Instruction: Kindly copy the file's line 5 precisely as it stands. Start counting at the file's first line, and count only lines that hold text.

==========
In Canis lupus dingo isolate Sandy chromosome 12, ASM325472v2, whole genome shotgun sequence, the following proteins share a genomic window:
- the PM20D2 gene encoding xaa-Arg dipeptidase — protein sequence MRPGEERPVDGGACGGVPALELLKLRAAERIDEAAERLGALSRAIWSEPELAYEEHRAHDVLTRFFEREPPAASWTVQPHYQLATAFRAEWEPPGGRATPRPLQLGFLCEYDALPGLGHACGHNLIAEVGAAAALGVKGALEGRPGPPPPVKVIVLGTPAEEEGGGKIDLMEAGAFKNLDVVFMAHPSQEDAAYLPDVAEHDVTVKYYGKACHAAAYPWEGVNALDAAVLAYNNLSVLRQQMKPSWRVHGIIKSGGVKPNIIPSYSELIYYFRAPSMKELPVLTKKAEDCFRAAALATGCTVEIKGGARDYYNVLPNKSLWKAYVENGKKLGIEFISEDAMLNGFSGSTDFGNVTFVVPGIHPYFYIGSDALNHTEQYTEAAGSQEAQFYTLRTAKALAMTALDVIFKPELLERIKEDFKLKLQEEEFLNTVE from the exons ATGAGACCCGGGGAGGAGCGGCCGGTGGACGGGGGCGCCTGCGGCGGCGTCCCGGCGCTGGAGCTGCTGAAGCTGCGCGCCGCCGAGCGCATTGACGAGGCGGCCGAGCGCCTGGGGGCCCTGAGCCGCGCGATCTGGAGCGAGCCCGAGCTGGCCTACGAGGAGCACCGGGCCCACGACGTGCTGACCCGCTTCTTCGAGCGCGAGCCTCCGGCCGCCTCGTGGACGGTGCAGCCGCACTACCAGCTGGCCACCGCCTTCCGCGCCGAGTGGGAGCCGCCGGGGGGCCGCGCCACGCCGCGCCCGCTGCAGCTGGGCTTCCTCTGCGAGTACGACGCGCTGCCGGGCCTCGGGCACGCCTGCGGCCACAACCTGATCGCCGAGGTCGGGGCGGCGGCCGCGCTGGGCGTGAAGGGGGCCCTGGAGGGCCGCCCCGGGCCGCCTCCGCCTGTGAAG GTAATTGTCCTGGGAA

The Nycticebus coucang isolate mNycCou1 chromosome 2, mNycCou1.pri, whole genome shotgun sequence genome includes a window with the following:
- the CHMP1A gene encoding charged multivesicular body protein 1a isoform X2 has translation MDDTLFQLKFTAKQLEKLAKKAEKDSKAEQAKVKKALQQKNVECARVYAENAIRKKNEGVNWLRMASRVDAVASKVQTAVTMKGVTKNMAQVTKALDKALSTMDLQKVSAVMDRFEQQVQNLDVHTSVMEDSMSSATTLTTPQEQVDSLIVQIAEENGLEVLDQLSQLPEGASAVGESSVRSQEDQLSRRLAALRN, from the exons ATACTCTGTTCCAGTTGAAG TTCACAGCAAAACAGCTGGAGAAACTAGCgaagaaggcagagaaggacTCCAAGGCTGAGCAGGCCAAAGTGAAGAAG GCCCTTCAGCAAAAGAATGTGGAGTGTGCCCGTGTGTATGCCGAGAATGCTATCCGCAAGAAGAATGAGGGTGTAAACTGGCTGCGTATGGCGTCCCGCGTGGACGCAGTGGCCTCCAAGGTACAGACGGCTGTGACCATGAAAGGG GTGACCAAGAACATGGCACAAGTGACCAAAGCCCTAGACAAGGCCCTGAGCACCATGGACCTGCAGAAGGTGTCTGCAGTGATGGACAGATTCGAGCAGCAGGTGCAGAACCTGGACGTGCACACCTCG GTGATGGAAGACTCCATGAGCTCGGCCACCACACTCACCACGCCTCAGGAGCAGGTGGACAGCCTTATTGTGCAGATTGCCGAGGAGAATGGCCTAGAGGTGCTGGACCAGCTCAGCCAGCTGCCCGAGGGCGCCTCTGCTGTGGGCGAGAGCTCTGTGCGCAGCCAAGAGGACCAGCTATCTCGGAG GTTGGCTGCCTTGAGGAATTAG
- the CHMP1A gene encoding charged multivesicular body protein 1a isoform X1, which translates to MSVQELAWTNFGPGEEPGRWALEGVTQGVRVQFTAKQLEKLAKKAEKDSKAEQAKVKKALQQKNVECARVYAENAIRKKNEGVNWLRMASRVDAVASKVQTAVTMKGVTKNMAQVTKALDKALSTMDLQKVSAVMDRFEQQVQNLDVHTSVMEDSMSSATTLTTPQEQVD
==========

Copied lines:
- the CHMP1A gene encoding charged multivesicular body protein 1a isoform X1, which translates to MSVQELAWTNFGPGEEPGRWALEGVTQGVRVQFTAKQLEKLAKKAEKDSKAEQAKVKKALQQKNVECARVYAENAIRKKNEGVNWLRMASRVDAVASKVQTAVTMKGVTKNMAQVTKALDKALSTMDLQKVSAVMDRFEQQVQNLDVHTSVMEDSMSSATTLTTPQEQVD